Wednesday, October 21, 2009

Craic on the Head

"[T]he words of their tumultuary discussions were difficultly understood and not often nice" - James Joyce, Ulysses

Megan and I took our honeymoon in Ireland and, on one of our last nights there we were both hungry to talk to some real Irish folks of the kind, let's be honest, that we'd read about in books and seen in movies. They were to be outgoing story-tellers, frank, funny, a little bit drunk. They were to be rotund and ruddy, colorful in a slightly bawdy way. They were to be perfect caricatures of themselves.

We went into a place called Dick Mack's which is noted for its craic. I'd thought this term for good old fashioned conversation stretched back centuries, but it seems to be a recent invention popularized as a way to make tourists think they are experiencing an authentic Irishness. Joke was on us, I guess, but the pub seemed to be full of locals and the craic was flowing.

(Imagine the space above with 80 people in it, many of them crooning "Singin' in the Rain" for some reason).

Barflies Megan and I are not, so we got pinned by the door, both wearing the scornful, over-sober look of the lonely. We huddled over our drinks and mumbled. We glanced this way and that for a chatting partner. I, upset with my own shyness, got cross with Megan for hers.

Somehow we'd both expected Maureens and Liams to befriend us immediately, bring out the best in us, and share the best of themselves. But there was no fireplace, no hearty soup, and no Maureen or Liam.

I was stymied! Here, at the emporium of chat, the palace of prattle, the birthplace of Blarney.

But some middle-aged sauce-bags clambered up on top of the table next to us and we both thought things might be heating up. Maybe if they spilled some beer on us they'd be forced to apologize, and we'd start exchanging stories and phone numbers--we'd have friends in Ireland!

I maneuvered my way into the path of their Guinness splash; turned out they were from Massachusetts.

But, oh, best of luck, I heard the fellow say this, step 1, impressed him by knowing the mascot of his local high school, found out he was there with his wife on their anniversary, and told him I was there with mine on our honeymoon.

Step 5: he, overstimulated, shouted my good news to his brand-new Irish friends, and Megan and I were as good as local. Follow those simple steps and you're in!

Quickly, we found ourselves embroiled in a bachelor party for a drunk Muppet named Patrick. Clearly the script was now being performed.

A leering Alan Rickman look-a-like teetered behind one of the tables, within breath-shot of a bevy of birds. They didn't care for him in the least, the birds didn't. All of this seemed fitting, though, if slightly unsavory.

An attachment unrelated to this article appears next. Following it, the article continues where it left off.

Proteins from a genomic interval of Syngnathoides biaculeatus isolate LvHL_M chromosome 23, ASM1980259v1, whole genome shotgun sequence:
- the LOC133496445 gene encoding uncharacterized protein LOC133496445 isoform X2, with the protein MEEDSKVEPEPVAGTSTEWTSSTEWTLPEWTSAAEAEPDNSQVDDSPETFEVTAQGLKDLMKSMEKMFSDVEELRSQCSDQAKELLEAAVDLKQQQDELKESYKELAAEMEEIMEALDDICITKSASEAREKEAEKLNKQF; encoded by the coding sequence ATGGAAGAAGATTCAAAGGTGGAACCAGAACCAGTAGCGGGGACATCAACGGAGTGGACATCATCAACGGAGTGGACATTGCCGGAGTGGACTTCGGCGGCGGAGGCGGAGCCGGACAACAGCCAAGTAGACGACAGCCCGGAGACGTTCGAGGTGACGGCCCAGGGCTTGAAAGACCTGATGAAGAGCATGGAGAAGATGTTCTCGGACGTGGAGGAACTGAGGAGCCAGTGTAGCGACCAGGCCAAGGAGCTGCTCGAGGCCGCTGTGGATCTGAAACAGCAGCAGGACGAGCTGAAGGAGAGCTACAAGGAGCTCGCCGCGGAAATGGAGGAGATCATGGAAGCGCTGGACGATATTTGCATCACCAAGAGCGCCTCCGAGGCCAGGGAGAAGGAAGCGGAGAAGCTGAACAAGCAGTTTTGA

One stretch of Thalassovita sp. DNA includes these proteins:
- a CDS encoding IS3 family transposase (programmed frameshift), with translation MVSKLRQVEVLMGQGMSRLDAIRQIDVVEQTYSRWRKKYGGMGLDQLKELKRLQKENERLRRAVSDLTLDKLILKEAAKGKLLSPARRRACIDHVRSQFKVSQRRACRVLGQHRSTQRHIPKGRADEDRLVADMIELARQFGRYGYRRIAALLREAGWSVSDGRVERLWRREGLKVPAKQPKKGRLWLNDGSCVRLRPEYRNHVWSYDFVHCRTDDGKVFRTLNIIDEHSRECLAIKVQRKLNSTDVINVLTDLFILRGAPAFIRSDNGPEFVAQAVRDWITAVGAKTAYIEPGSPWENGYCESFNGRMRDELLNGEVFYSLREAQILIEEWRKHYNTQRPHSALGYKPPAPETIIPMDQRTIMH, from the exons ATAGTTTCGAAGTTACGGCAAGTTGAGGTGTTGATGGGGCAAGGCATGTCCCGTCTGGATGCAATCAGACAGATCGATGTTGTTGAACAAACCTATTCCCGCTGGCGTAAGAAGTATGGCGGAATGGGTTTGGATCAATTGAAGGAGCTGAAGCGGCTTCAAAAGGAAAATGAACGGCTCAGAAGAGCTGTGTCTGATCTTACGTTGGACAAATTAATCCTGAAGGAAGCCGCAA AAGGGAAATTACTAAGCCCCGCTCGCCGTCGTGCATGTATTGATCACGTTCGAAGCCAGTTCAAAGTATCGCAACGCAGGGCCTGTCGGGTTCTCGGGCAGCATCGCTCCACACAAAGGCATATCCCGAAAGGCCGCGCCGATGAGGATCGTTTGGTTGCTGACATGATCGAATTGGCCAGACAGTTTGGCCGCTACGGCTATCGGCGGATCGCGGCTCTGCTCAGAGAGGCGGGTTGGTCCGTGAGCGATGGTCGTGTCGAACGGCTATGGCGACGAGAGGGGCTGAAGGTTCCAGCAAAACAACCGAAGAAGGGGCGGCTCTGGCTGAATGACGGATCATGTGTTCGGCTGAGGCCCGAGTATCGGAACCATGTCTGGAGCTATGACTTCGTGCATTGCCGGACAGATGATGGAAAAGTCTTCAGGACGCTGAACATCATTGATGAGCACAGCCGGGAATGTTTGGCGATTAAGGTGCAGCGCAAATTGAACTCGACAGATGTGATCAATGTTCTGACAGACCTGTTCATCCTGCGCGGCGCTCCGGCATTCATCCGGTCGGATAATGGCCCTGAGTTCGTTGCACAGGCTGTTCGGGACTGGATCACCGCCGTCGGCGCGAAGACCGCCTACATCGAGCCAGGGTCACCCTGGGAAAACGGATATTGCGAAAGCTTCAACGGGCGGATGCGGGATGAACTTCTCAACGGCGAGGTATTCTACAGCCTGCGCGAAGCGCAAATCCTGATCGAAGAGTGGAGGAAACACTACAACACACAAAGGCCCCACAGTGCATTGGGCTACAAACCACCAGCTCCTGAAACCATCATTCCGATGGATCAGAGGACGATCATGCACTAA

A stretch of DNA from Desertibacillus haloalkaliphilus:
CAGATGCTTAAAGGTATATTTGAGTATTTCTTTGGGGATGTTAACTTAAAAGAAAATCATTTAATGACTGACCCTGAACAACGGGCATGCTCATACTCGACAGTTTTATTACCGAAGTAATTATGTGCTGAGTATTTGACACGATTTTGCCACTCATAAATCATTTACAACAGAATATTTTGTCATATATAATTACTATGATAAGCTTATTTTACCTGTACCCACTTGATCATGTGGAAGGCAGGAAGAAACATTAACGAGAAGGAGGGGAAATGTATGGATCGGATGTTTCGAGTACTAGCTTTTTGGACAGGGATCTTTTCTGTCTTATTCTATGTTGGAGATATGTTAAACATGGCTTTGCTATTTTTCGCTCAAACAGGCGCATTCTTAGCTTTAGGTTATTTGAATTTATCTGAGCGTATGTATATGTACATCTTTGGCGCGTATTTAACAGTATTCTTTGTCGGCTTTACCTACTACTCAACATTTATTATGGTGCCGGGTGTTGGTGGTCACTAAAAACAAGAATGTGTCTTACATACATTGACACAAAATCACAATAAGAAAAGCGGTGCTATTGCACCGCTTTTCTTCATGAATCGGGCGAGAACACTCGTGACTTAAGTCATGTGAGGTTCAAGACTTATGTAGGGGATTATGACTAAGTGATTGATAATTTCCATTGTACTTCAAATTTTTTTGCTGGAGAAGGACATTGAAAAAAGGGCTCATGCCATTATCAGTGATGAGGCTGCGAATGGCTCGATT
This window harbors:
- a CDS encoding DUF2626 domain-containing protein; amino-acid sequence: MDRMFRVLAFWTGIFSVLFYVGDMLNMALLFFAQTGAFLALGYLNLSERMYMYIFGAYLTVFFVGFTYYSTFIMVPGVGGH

Each member of the wedding party toasted Megan and me; we were bought beers, had them spilled on us; we laughed at jibes about my manhood, my ball-and-chain, my life being over, my stupid decision to hitch up, my inferior looks, my really stupid decision to bring my pretty wife to Ireland where the men are the horniest in the world, my future cuckolding as performed by Patrick the drunk Muppet, (I stopped laughing), his friend Brian, and their friend Steve; they laughed at my stupid decision again, and, finally, had one last jibe about the series of STDs I'd presumably carried home after my own stag party.

I got my shoulder between Megan and the Irish as if I could defend her from their quickly snowballing rudeness. She held her own, of course, shaming the lads with her charming mix of pluck and poise. They were traditional Irish pudding in her hands and a tense fun was maintained.

Then someone wetly whispered to me that a woman across the table was a "mangirl." I took no notice until Alan Rickman started hitting on her. Why Alan Rickman was interested in a Mangirl, I couldn't know.

Eventually, our Stag Party mingled with Mangirl's Hen Party (we learned this term when Brian covered my ears--four times--and asked, "Maygan, Maygan, whatdidyadoo atchyer hen partee?")

I had my eye on all these roosters.

Then Alan Rickman British-swore at Mangirl, Mangirl poured her Murphy's on Alan Rickman, he returned the favor with Guinness, she smashed her glass right on his face, and the shards--of face and glass--landed on Megan's shoe.

General conversation continued uninterrupted.

I grabbed Megan's hand and said, "Let's go." On the way out, as the police approached, we told a couple in their 70s what had happened. The husband, with thick accent, said, "What else is new?" and they both stepped in for a pint.

That night, the line between exactly-to-plan and disastrous was thin indeed for Team David and Megan.

We looked at each other in the doorway and, with newlywed invincibility, followed the 70-somethings straight back in.

Maybe the elderly lady's name was Maureen, I thought, and maybe she'd be our Irish Memory.

Turned out, she was from Massachusetts.

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